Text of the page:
Columnist Sarah Jessica hosts Hotshots on her website Sarah’s Hotspot: a regular podcast series for musicians, artists and professionals within the scene to discuss the ups and downs of working within the Canadian entertainment industry.
In June’s podcast, Sarah Jessica speaks with Dawn Cattapan; the founder and editor of Beyond James; a Hamilton-based independent media source that focuses exclusively on the city’s arts and entertainment scene. Originally started as a one-person casual blog, the site now features several columnists that write about different arts disciplines and attracts several thousand readers each month.
True to style, Sarah Jessica hosts a timely, honest and straightforward look at her experiences in arts management, the origins and evolution of Beyond James and how it intersects with her professional life. A condensed version of the conversation is below, with the full podcast available at the end, or directly from Sarah’s Hotspot.
Sarah Jessica: Did you create art on your own or are you mainly a consumer and reporter of art?
Dawn: I used to practice all kinds of art. And when I was growing up and doing it, I was always told that it was natural to be nervous. And I think that’s something we all say- that if it’s worth doing, you get the butterflies in your stomach and channel that into excitement and it’s a good thing. But for me, it never turned into excitement. It was always this paralyzing, crippling fear and this panic while I was doing whatever I was doing. And I never felt good about it afterwards. There was never the positive reinforcement of “I enjoyed this experience. I should do this more often. I really like this.” It was always anxiety. It took me a really long time to recognize that in myself. That the act of being onstage, or the act of putting artwork out there was not something I enjoyed. And I’ve written music that other people have performed- and I love that experience a lot more! And I love sharing it in that way. But now I’m just a consumer, but it gives me this newfound appreciation that I don’t know I would necessarily have, because I recognize how challenging it can be, and how much effort goes into not just the rehearsal process, not just the practice process, and putting it all together. But even to set a foot on that stage or set a foot in that arena. To make yourself vulnerable and put yourself out there with your work.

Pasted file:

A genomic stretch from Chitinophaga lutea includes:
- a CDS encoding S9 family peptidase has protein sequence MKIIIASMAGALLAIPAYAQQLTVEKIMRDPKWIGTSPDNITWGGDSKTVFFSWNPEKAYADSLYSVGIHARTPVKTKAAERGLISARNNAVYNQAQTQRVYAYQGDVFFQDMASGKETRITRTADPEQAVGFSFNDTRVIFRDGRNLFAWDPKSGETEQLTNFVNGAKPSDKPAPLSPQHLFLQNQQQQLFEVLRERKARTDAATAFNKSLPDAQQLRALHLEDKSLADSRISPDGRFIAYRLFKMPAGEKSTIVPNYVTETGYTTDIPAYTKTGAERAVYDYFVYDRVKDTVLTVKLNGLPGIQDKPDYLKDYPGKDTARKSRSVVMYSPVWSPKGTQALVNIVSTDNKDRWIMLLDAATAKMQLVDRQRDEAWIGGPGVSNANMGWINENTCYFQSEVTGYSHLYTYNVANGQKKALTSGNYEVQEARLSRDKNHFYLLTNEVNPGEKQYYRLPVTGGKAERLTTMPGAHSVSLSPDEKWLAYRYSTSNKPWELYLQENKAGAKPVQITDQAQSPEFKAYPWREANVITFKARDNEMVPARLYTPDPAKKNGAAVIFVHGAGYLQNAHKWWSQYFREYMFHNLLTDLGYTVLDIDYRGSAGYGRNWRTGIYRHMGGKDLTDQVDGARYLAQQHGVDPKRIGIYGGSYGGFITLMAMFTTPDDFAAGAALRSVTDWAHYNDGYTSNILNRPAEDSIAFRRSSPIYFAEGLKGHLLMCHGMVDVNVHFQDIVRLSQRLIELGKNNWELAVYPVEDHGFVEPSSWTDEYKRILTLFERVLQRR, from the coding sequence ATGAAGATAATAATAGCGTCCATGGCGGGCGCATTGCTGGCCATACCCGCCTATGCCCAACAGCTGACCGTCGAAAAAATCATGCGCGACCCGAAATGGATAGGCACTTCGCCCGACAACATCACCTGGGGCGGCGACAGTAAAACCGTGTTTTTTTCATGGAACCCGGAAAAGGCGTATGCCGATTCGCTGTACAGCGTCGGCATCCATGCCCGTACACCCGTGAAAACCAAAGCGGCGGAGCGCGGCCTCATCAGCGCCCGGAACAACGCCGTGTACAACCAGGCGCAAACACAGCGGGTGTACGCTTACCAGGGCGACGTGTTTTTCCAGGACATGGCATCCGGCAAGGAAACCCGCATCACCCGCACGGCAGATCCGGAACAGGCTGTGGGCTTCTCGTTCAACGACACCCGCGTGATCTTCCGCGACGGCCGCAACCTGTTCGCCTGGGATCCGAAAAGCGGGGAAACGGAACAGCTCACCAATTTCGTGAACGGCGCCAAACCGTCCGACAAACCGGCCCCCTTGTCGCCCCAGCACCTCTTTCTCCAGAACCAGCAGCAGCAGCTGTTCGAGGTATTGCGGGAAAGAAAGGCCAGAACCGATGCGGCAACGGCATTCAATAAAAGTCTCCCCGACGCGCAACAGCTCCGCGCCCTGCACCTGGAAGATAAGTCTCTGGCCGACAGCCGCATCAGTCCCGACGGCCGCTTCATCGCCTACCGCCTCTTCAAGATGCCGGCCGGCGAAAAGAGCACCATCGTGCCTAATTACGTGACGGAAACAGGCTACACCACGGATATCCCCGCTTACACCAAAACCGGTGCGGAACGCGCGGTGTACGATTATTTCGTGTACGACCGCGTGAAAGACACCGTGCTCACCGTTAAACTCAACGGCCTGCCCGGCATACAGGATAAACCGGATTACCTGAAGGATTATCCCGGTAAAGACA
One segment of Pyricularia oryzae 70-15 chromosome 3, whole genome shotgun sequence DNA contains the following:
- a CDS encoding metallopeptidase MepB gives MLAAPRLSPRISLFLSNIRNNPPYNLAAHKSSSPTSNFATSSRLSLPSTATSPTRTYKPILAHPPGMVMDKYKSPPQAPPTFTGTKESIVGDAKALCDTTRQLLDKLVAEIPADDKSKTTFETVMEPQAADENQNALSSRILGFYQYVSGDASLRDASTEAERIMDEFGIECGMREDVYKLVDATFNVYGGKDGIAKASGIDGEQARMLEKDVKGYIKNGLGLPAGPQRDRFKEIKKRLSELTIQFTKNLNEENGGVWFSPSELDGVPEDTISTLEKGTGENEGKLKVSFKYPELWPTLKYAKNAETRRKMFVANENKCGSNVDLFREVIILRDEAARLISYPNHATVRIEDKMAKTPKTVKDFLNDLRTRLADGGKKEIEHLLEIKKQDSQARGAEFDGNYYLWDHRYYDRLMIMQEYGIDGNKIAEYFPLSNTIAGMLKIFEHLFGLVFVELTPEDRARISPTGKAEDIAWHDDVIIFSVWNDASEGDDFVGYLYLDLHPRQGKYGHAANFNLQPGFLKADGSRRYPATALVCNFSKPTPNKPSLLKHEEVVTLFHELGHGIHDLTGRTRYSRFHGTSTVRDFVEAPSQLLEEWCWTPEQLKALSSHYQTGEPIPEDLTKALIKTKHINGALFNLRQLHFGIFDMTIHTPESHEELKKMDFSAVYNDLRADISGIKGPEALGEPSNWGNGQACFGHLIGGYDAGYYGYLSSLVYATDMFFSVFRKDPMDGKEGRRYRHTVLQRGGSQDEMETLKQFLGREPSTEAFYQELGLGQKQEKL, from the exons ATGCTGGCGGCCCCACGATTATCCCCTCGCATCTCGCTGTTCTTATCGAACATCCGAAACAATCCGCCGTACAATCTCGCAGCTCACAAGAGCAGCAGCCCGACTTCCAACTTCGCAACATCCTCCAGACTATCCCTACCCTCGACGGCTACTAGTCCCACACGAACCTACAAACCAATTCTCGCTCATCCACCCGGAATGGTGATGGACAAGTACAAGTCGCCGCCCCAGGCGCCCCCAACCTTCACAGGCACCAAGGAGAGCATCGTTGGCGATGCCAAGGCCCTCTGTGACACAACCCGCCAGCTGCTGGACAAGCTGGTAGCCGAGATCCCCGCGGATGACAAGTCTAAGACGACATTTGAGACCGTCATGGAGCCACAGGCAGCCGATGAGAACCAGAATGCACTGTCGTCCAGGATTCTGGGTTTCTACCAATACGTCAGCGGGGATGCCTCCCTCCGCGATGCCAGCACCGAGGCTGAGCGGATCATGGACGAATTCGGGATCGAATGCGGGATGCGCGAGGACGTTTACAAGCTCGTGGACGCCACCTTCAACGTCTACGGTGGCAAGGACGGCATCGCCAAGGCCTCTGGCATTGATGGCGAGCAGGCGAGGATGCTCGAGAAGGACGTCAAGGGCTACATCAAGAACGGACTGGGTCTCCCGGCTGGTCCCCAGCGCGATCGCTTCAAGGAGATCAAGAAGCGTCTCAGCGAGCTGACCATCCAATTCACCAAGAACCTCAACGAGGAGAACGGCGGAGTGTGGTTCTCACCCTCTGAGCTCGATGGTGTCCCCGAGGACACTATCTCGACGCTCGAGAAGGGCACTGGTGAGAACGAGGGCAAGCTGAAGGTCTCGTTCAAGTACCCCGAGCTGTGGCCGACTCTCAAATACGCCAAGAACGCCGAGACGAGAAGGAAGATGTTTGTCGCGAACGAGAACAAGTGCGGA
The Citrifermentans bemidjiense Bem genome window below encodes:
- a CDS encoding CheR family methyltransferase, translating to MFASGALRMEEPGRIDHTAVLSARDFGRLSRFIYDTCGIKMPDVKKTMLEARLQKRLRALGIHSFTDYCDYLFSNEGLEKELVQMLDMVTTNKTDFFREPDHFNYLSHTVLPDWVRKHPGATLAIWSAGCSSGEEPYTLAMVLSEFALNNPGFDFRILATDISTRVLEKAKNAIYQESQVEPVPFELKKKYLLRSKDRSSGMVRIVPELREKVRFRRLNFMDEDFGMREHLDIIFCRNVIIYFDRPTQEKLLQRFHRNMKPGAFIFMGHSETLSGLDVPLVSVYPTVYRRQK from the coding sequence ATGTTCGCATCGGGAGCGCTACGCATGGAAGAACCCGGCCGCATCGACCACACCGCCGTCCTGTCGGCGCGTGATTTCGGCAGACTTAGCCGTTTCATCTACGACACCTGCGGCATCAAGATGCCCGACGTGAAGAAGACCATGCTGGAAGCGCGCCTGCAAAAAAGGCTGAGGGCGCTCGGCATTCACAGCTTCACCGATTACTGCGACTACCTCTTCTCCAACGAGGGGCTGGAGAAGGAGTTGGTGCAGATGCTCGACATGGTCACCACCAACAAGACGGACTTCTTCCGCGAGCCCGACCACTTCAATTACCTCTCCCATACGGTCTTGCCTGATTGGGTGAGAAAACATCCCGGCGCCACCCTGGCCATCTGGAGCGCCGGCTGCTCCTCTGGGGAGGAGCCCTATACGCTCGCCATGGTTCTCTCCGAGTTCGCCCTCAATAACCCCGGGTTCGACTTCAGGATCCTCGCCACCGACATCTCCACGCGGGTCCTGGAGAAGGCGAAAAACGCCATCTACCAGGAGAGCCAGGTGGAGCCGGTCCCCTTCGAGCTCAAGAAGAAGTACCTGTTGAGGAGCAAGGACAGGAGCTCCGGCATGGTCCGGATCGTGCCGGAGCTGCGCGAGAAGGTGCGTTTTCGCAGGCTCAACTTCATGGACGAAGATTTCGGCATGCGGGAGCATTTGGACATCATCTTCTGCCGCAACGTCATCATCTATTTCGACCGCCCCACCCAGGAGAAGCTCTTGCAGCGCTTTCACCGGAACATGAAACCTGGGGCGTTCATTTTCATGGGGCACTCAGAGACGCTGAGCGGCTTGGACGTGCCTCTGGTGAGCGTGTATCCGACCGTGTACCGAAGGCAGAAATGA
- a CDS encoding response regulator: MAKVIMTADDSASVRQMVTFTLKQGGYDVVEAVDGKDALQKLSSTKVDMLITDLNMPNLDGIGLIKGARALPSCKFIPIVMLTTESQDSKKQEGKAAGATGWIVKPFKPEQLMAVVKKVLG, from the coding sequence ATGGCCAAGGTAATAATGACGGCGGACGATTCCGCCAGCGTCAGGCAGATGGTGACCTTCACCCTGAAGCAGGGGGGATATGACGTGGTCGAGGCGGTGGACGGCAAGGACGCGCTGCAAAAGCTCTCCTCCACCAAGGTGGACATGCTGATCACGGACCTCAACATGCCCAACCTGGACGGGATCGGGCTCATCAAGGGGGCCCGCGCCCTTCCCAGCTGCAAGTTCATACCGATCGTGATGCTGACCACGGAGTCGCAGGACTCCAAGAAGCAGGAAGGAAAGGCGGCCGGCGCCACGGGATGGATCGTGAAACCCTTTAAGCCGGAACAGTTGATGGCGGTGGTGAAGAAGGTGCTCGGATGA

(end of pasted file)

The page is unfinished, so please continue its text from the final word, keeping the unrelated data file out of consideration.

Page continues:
Sarah Jessica: What did you attend school for?
Dawn: I went to school for Arts Management, which is just the management of not-for-profit organizations, and Musicology, which is a fancy way of saying music history.
Sarah Jessica: What came first for you- did Beyond James start first, or did your career start first?
Dawn: My career definitely started first. If I think about my past, I was doing the non-profit management stuff back when I was a teenager. I just may not have realized it. . .I started working well before the blog. Beyond James came about when I moved to Hamilton and I was looking for ways to be connected in the arts scene and at the same time, had heard a couple of things and then had my own experiences and thought- as everybody does- “I could probably do that better!” and so I decided to give it a shot. And here we are!
Sarah Jessica: What were you blogging about at first?
Dawn: It’s always run the gamut of arts and culture in Hamilton. And that hasn’t changed. Some of the early pieces were preview pieces of shows that were happening in Hamilton- like, independent theatre shows. I started doing Q&As with local artists. I did some nerdy arts advocacy articles that I personally love writing. . .there were elections at the time, so I wrote about government, budgets and the arts, how to be an arts advocate and questions to ask if somebody knocks on your door and you want to be advocating for the arts scene. . .I was writing about local shows and local artists. It’s still very similar to what I’m doing now. It’s just a little bigger now.
Sarah Jessica: How would you say Beyond James has changed as a platform since it started in 2019?
Dawn: I don’t know that I can call it a blog anymore! Outside of this interview, where I realize I’ve said ‘blog’ every second word, I’ve taken to calling it a media website, because I think that’s more of what it is. It’s no longer just me writing when I have time. I don’t know if that’s the definition of a blog, but that’s what it feels like- or at least, what it felt like when it started. It’s now a community. And there’s people who come daily whether there’s new articles or not and people that I don’t know who are sharing and advocating and interested and relying on it. And so to me, one of the things is that it feels bigger than me. . .the website is in its third or fourth iteration? It’s grown as topics have grown. It used to just be the top ten most recent articles in no particular order. And now there’s a music section, a theatre section, it has reviews. . .and the other big thing that has changed is. . .and event page where people can submit events or just look for events.